Monday, November 30, 2009
Lewy Body Dementia is a plunderer of memories. I HATE what IT is doing to my dear mom. But in her diminished state, I am finding a crack in the sadness and loss through which Grace shines through, forgiveness is no effort, beauty returns, hope is renewed and faith returns anew... all of this- a potpourri of love. And my dear father, her life partner of over 50 years is discovering and uncovering and loving and learning. God Bless them both. It has been SOOOO difficult to post here for reasons I can not find words to explain... I feel guilty to not bear better witness to this journey of which I am a part, but then I read a friends post on Facebook today that I liked very much- "Wisdom is avoiding all thoughts that weaken you." I AM there for them in the most present way I know how. I wish I could take away the profound sadness that must be my fathers constant companion. Praying to God to help do for me (and for them) what I can not do for myself. Mom's facility for speech is fading, which only makes her smile that much more special.
Sunday, May 17, 2009
After coffee, off to Westport to pick up my friends camcorder again. It was a blessedly still, quiet, sky-blue day, perfect for a drive to the Berkshires, or anywhere. Me, myself and my simple loneliness...
I had spoken to people about this visit. About how my dad called a few days prior saying mom, (long pause, big sigh)... was really declining; about how the sadness in his voice, its fragile timber, sounding foreign, almost alien, frightened me. Yet the connection would not be denied. God is the grease, we are the wheels. He must know this is not easy for some of his children. This new territory of despair, and fear and hope and grief and letting go. Grief has a mind of her own. And for all the work people have done studying her, work for which I am becoming ever so grateful, to experience the fullness of her bosom up close and personal, that is the realm of the poet.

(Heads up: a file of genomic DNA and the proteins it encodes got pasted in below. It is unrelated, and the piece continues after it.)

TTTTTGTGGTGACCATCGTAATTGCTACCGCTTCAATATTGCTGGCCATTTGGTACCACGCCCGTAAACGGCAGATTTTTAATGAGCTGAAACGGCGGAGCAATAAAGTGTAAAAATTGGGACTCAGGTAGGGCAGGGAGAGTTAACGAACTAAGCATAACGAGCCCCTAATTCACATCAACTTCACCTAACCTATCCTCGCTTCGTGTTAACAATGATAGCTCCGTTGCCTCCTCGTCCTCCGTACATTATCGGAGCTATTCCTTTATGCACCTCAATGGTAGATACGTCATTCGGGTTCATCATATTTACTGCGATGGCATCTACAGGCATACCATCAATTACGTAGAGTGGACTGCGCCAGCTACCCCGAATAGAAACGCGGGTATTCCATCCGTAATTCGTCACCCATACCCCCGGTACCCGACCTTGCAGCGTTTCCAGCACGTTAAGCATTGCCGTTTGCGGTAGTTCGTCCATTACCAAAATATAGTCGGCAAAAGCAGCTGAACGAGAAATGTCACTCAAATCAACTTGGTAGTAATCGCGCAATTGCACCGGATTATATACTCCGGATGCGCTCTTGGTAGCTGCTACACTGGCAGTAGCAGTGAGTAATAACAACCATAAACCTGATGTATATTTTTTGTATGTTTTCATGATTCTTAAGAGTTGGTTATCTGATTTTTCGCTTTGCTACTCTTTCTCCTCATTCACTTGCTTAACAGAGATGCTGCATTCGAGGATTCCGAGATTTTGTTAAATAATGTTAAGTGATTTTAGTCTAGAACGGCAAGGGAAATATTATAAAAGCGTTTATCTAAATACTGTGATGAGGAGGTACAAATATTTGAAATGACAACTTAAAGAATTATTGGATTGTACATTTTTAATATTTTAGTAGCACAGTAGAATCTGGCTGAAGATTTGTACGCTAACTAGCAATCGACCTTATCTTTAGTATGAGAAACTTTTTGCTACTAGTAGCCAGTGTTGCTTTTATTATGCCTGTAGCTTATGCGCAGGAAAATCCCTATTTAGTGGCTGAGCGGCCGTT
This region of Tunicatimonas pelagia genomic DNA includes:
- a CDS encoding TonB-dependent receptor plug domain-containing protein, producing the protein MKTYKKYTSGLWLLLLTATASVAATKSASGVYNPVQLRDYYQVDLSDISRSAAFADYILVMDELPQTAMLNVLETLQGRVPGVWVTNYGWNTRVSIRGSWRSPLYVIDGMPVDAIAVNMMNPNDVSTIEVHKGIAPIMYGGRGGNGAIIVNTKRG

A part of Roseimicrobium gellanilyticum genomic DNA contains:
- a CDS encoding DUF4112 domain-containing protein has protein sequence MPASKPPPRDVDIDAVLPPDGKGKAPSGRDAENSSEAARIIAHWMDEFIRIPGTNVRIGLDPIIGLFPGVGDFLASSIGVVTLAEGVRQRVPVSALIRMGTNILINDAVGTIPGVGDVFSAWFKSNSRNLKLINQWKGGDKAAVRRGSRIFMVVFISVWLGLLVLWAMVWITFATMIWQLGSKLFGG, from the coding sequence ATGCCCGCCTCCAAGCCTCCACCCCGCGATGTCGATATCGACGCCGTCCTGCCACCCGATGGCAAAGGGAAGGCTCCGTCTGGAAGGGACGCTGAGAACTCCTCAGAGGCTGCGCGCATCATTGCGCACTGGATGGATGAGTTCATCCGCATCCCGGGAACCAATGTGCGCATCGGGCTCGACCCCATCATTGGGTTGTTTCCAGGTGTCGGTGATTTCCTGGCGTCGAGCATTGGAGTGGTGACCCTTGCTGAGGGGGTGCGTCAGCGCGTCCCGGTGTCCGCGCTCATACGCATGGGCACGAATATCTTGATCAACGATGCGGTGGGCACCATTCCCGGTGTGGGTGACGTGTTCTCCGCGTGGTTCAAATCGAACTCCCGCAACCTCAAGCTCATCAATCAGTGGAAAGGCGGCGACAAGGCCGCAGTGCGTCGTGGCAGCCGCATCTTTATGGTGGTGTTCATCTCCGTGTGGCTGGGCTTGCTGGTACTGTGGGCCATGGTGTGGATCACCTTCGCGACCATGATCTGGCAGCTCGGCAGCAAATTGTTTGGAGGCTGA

I walked a mile with Pleasure,
She chattered all the way;
But left me none the wiser
For all she had to say.
I walked a mile with Sorrow
And ne'er a word said she;
But the things I learned from her
But oh, the things I learned from her
When sorrow walked with me.
--Robert Browning Hamilton
I spoke with a director at the Lewy Body Dementia Association prior to my visit and found out that when my mom thinks my dad is someone else (this visit she thought he was one of her caregivers' sisters who happens to be African American which my dad is not, nor is he female), there is a name for that- Capgras Syndrome.
The Capgras delusion (or Capgras syndrome) is a disorder in which a person holds a delusional belief that a friend, spouse or other close family member, has been replaced by an identical-looking impostor. The Capgras delusion is classed as a delusional misidentification syndrome, a class of delusional beliefs that involves the misidentification of people, places or objects. It can occur in acute, transient, or chronic forms.